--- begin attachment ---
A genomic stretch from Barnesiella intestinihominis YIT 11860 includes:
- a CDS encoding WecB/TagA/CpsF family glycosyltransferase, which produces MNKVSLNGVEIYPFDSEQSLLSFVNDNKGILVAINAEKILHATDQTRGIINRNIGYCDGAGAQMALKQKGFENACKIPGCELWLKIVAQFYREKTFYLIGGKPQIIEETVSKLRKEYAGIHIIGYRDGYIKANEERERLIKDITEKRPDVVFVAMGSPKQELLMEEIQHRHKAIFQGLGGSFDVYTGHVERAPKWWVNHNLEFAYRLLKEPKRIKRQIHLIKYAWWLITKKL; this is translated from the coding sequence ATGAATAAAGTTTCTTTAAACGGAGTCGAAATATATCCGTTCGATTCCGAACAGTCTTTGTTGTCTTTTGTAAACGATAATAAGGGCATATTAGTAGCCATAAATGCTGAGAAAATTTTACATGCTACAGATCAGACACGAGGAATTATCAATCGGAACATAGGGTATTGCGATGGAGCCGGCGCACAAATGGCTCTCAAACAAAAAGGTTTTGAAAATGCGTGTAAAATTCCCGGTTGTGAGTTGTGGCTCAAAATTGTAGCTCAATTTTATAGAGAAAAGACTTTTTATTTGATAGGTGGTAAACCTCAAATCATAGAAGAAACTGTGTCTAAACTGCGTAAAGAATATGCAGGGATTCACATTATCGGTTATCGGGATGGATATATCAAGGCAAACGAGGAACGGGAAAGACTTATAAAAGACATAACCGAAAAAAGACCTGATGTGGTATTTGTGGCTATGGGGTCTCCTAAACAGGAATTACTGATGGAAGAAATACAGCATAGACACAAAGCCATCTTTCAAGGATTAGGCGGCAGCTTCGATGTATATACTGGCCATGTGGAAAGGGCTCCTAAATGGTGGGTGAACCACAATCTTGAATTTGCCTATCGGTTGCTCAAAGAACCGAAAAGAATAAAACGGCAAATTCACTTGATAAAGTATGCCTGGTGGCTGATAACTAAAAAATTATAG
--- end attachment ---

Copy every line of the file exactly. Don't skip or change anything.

A genomic stretch from Barnesiella intestinihominis YIT 11860 includes:
- a CDS encoding WecB/TagA/CpsF family glycosyltransferase, which produces MNKVSLNGVEIYPFDSEQSLLSFVNDNKGILVAINAEKILHATDQTRGIINRNIGYCDGAGAQMALKQKGFENACKIPGCELWLKIVAQFYREKTFYLIGGKPQIIEETVSKLRKEYAGIHIIGYRDGYIKANEERERLIKDITEKRPDVVFVAMGSPKQELLMEEIQHRHKAIFQGLGGSFDVYTGHVERAPKWWVNHNLEFAYRLLKEPKRIKRQIHLIKYAWWLITKKL; this is translated from the coding sequence ATGAATAAAGTTTCTTTAAACGGAGTCGAAATATATCCGTTCGATTCCGAACAGTCTTTGTTGTCTTTTGTAAACGATAATAAGGGCATATTAGTAGCCATAAATGCTGAGAAAATTTTACATGCTACAGATCAGACACGAGGAATTATCAATCGGAACATAGGGTATTGCGATGGAGCCGGCGCACAAATGGCTCTCAAACAAAAAGGTTTTGAAAATGCGTGTAAAATTCCCGGTTGTGAGTTGTGGCTCAAAATTGTAGCTCAATTTTATAGAGAAAAGACTTTTTATTTGATAGGTGGTAAACCTCAAATCATAGAAGAAACTGTGTCTAAACTGCGTAAAGAATATGCAGGGATTCACATTATCGGTTATCGGGATGGATATATCAAGGCAAACGAGGAACGGGAAAGACTTATAAAAGACATAACCGAAAAAAGACCTGATGTGGTATTTGTGGCTATGGGGTCTCCTAAACAGGAATTACTGATGGAAGAAATACAGCATAGACACAAAGCCATCTTTCAAGGATTAGGCGGCAGCTTCGATGTATATACTGGCCATGTGGAAAGGGCTCCTAAATGGTGGGTGAACCACAATCTTGAATTTGCCTATCGGTTGCTCAAAGAACCGAAAAGAATAAAACGGCAAATTCACTTGATAAAGTATGCCTGGTGGCTGATAACTAAAAAATTATAG